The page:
April 29, 2008

In 1789 Thomas Paine, American pamphleteer, philosopher and revolutionary, compared the sun to the truth: “[S]uch is the irresistible nature of truth,” Paine declared, “that all it asks, and all it wants, is the liberty of appearing.”

Thomas Paine, author of Common Sense and The Rights of Man was wrong. Paine gave away his copyright to Common Sense—allowing printers to pocket the author’s fee. Printers, happy with this state of affairs, preferenced its production over other popular, but less profitable works. Thomas Paine had discovered the essential economic underpinning of the modern press release. Paine’s truth appeared not only because of its coherence but because Paine subsidized its production above competing ideas.

The modern press release may have been seen as a blessing by the fourth estate, for it made certain ideas more profitable without making other types less. Yet once electronic cut-and-paste came into play, the press release and similar content subsidies proliferated. When the system of ideas regained its economic equilibrium, unsubsidized words became unprofitable and were eliminated. The consequence has been a great shift from words pulled out of writers by reader demand, to words pushed out of writers by special-interest subsidies.

Competition to control perception has resulted in forums of influence, not limited to the world’s great newspapers, behaving as fresh-faced coquettes with too many suitors. These coquettes long ago stopped cooking their own food and now expect everything to be lovingly presented on a silver platter. There are few exceptions and the phenomenon is mostly invisible to outsiders.

Print media, including internet media, should not be looked at as a content production industry, but rather, as a lobby-selection industry, which balances production subsidies with reader interest. In this manner it is analogous to the legislative economy which balances subsidies from political lobbies with electoral credulity.

In the last two weeks, the English Wikileaks has obtained and released over 50 individual or collected, original, unreported, confidential, classified or censored documents, books, photos or films.

You may have heard of some of them, for instance:

But if you did, it was because Wikileaks lobbied for their uptake and like everyone else had its writers bribe everyone with subsidized copy. Take a look at the material, at least one part in 4 is worthy of reportage somewhere, and ask yourself why none has been reported without our intervention—not even to the most obscure “activist” blog.

In the last six months Wikileaks has exposed a lot of important stories, which have produced results from swinging the Dec 2007 Kenyan election to press conferences by the Iranian leadership, but every re-reported revelation has been the result of our staff lobbying other venues and providing content subsidies in excess of the source material.

For example, there has been no reportage about our release of this approachable, beautiful, and region-defining leaked intelligence book on North Korea.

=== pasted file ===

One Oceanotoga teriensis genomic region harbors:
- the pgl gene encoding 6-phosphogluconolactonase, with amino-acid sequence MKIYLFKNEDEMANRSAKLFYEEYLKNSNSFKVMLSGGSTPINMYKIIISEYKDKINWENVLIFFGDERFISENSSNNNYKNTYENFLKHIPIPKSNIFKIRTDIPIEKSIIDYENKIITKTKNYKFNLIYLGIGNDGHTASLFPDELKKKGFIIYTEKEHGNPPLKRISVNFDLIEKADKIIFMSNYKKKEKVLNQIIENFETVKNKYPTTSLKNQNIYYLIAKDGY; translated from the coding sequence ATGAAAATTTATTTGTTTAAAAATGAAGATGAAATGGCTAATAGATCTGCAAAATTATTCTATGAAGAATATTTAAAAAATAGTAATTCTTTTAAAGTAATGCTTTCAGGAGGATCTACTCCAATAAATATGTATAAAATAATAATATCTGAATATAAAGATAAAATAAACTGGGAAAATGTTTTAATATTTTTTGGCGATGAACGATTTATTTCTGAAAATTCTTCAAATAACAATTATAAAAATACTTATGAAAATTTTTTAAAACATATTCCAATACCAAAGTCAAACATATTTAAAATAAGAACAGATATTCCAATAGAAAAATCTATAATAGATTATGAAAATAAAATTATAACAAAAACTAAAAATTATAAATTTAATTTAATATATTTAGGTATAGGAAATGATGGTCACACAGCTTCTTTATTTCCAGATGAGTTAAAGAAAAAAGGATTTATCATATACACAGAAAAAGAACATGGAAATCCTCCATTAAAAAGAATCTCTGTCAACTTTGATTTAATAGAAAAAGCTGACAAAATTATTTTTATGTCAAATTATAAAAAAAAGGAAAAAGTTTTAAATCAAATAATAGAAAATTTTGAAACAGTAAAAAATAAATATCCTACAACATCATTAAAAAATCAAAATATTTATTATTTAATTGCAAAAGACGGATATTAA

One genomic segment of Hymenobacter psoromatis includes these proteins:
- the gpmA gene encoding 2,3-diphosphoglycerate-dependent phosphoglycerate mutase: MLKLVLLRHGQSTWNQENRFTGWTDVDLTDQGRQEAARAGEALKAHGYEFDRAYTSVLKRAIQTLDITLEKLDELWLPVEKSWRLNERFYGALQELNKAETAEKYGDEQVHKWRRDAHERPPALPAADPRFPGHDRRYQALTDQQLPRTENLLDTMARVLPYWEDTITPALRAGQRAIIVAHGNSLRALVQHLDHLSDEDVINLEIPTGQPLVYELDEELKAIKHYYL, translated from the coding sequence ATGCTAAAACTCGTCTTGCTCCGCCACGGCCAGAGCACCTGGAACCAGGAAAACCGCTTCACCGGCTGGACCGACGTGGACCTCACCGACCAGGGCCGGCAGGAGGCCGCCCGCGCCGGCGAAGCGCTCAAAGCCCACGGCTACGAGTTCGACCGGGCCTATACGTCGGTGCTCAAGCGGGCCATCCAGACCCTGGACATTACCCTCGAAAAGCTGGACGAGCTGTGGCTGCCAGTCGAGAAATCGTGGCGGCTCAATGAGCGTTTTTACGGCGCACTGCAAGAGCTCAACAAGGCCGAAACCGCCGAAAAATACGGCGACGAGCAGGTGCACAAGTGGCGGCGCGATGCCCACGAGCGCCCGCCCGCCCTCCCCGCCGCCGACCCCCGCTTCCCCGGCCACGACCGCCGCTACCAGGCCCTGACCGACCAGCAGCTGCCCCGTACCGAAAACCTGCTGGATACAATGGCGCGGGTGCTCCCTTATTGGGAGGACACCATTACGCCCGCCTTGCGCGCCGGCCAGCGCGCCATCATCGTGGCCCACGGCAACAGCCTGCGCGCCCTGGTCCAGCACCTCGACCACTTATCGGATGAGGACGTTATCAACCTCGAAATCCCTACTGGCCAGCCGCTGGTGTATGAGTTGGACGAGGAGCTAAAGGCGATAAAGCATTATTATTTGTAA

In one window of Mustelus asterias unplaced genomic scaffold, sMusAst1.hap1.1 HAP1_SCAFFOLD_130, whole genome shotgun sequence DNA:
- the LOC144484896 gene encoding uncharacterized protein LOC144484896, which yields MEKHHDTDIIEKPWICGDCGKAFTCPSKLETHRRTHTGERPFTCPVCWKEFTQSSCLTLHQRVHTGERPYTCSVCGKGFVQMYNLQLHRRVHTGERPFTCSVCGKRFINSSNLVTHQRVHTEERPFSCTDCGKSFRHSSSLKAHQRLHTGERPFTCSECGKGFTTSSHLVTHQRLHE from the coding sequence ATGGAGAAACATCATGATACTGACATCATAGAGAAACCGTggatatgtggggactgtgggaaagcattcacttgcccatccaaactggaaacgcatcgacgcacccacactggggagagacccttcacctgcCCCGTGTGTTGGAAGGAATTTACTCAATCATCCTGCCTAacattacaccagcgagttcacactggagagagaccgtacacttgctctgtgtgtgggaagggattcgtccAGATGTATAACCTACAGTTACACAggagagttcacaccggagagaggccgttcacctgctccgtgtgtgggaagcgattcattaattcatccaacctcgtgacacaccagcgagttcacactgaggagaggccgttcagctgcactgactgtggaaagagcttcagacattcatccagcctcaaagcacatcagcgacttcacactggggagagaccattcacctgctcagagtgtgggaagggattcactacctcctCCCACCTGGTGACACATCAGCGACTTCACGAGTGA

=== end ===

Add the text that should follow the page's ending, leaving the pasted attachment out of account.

Or this 2007 classified UK/US spy plane compendium and tasking guide, with plenty of approachable pictures and released in violation of the Official Secrets Act.

Or this detailed classified manual on JDAM, the most strategically significant U.S. military development in the past 15 years. A single B2 stealth bomber is capable of releasing 80 pre-targeted JDAM fitted bombs and leveling all the critical infrastructure of a medium-sized city in one overflight. Most bombings in Iraq are now JDAM.

Wikileaks has not yet pushed this material because it has limited resources. Last week we focused, successfully, on reforming the prison system in western Iraq.

Any journalist, any blogger, any academic, and indeed any human being who could set aside a cumulative half a day to read and make a few phone calls could say something worthwhile, original and interesting using these documents. Professional journalists won’t without intervention because it doesn’t do anyone a favor that can be called in later and few can break even without plagiarism. Internet media certainly won’t—with few exceptions, it has relegated itself to revealing the mood of the amateur commentariat. Its primary motivation is to demonstrate its authors’ in-group loyalties on the issue du jour; consequently it slavishly copies from the very professional press it maligns, rarely adding more than is necessary to advertise peer-value conformity.

What does it mean when only those facts about the world with economic powers behind them can be heard, when the truth lays naked before the world and no one will be the first to speak without payment or subsidy? Wikileaks’ unreported material is only the most visible wave on a black ocean of truth in draws of the fourth estate, waiting for a lobby to subsidize its revelation into a profitable endeavor.

The sun of truth is the only guiding beacon civilization has at its disposal. If we are to flourish in reality we must ultimately use it to chart our course. To do otherwise is to drift aimlessly in the dark, decoupled from the real world and hearkening to every imagined wave.

But I leave you with a quote from Paine:

“We have it in our power to begin the world over again.”

And we will.

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